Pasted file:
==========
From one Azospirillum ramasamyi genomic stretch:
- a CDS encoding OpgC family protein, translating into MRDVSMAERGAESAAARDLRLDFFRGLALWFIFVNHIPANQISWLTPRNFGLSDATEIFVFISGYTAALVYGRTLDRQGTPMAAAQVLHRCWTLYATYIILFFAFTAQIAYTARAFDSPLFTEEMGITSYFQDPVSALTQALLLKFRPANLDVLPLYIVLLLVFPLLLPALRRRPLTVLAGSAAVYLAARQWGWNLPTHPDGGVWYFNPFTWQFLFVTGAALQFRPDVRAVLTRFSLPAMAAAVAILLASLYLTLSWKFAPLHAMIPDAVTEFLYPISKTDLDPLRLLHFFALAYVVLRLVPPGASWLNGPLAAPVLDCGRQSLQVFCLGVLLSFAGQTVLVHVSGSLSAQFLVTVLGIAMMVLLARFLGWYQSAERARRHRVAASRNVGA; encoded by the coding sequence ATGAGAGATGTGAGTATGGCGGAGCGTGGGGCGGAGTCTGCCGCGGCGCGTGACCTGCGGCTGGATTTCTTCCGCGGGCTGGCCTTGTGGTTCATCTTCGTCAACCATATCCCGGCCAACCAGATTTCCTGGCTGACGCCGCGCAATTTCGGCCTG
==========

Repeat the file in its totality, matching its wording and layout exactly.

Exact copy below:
From one Azospirillum ramasamyi genomic stretch:
- a CDS encoding OpgC family protein, translating into MRDVSMAERGAESAAARDLRLDFFRGLALWFIFVNHIPANQISWLTPRNFGLSDATEIFVFISGYTAALVYGRTLDRQGTPMAAAQVLHRCWTLYATYIILFFAFTAQIAYTARAFDSPLFTEEMGITSYFQDPVSALTQALLLKFRPANLDVLPLYIVLLLVFPLLLPALRRRPLTVLAGSAAVYLAARQWGWNLPTHPDGGVWYFNPFTWQFLFVTGAALQFRPDVRAVLTRFSLPAMAAAVAILLASLYLTLSWKFAPLHAMIPDAVTEFLYPISKTDLDPLRLLHFFALAYVVLRLVPPGASWLNGPLAAPVLDCGRQSLQVFCLGVLLSFAGQTVLVHVSGSLSAQFLVTVLGIAMMVLLARFLGWYQSAERARRHRVAASRNVGA; encoded by the coding sequence ATGAGAGATGTGAGTATGGCGGAGCGTGGGGCGGAGTCTGCCGCGGCGCGTGACCTGCGGCTGGATTTCTTCCGCGGGCTGGCCTTGTGGTTCATCTTCGTCAACCATATCCCGGCCAACCAGATTTCCTGGCTGACGCCGCGCAATTTCGGCCTG